• Bank Robbery: One of their major banking centres in Kaidan suffers one of these when Daimon Kiyota exploits the ongoing crisis in order to rob the place — with your help, of course. To this day, nobody's entirely sure what he took from the vault.
  • Color Motif: As "The Tyrian Serpent Head," Faust's colour of choice is a rich purple, befitting the finance company's wealth and power.
  • Deal with the Devil: As the name implies, making any arrangement is guaranteed to involve one of these — either in the mundane sense of a contractual screw-over, or something more supernatural. Fittingly, one of the company executives is Mephistopheles, a past master of Faustian bargains.
  • Morally Bankrupt Banker: Faust Capital is reportedly home to quite a few of these, given that it's apparently been able to outmanoeuvre its competitors and screw over its debtors for the last sixty years through magical methods — as if the name wasn't evidence enough. A visit to their headquarters at Orochi Tower reveals that one of the company executives is actually Mephistopheles, the most morally bankrupt of all bankers.
  • Workaholic: Faust apparently has quite a few of these in their employ, with a rather unusual twist; the accountants employed on the beta level at Orochi Tower are so devoted to their jobs that none of them have left their desks since the Tokyo Incident, and so absorbed in their work that none of them notice your presence — or the fact that several of them have died of starvation. It's implied that this is some kind of workplace conditioning gone horribly wrong, but what happened has yet to be confirmed — though casual Friday has apparently banned after several accountants recovered just long enough to jump to their deaths.

QBL Media

We are the World.

Owning television stations, movie studios, production companies, book publishers, newspapers, magazines, record labels and even theme parks, QBL Media distributes information worldwide in almost every conceivable format — and always secretly manipulating the facts on behalf of the Orochi Group and its allies.

  • Brown Note: During your foray through the Orochi Tower's alpha levels in Issue #11, it's discovered that QBL Media have found one of these among their archived footage. More specifically, they've found a variant of the cursed videotape from The Ring, potent enough to kill just about everyone in the boardroom and turn the alpha level into a hive of angry ghosts.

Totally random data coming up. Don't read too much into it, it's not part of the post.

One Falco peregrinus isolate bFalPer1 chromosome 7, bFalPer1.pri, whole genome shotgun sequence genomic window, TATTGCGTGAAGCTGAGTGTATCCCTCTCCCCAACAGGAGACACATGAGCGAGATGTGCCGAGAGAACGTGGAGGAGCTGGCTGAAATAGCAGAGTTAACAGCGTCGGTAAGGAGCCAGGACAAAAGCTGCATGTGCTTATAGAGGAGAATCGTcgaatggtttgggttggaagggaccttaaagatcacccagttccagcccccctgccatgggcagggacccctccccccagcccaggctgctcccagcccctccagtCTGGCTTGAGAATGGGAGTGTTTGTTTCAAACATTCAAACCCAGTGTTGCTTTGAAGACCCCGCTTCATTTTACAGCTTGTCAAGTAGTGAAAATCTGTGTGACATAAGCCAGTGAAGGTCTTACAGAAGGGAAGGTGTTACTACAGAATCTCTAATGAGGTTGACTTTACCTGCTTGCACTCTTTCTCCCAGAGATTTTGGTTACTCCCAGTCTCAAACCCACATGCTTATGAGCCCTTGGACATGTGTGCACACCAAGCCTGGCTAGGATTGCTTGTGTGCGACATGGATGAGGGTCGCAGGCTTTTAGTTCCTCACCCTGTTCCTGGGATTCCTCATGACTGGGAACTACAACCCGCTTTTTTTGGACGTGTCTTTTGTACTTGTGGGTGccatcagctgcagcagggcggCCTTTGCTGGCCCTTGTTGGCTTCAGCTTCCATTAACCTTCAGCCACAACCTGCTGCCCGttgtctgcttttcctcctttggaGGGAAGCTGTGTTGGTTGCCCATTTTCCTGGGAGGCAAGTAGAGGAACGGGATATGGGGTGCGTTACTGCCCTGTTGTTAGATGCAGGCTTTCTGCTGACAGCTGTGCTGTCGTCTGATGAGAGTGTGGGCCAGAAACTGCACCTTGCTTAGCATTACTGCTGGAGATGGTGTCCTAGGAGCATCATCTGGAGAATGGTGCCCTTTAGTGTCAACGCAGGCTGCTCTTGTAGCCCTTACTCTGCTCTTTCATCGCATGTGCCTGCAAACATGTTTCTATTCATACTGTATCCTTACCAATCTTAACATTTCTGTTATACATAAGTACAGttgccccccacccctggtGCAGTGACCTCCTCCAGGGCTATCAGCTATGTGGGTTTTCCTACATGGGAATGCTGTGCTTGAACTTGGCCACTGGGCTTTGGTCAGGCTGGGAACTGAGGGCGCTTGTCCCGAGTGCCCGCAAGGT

• Color Motif: The Bees call QBL Media "The Red Serpent Head," and true to form, their logo, uniforms and a good deal of their offices are coloured a very distinctive shade of crimson.
  • Going Postal: Surprisingly, the main threat of QBL's omega level is actually a disgruntled game show host. Already driven to the brink of insanity by his failure to make it big as an actor and the overuse of the laugh track on his show, the MC has been finally propelled into homicidal maniac by the Tower's ongoing state of lockdown — more specifically by the belief that he's been transferred to a reality TV show. By the time you arrive on the floor, the man's somehow managed to kill every single employee in the area and rig the area with enough traps to keep all but the most determined of intruders away from the centre chamber.
  • Masquerade: QBL are responsible for maintaining the secrecy of Orochi's supernatural experiments, and also do their part in ensuring that the Masquerade hiding the rest of the Secret World remains secure — though only for sake of business stability.
  • Noticing the Fourth Wall: An exploration of QBL's alpha level reveals that one unfortunate employee appears to have suffered this trope. On one of the office whiteboards, the employee in question has written down the titles of several past issues of The Secret World, from issue seven through to eleven. There's even an attempt to write the title for the as-yet-unreleased Issue #12 — which abruptly breaks into a manic scrawl of "OH GOD I CAN SEE FOREVER."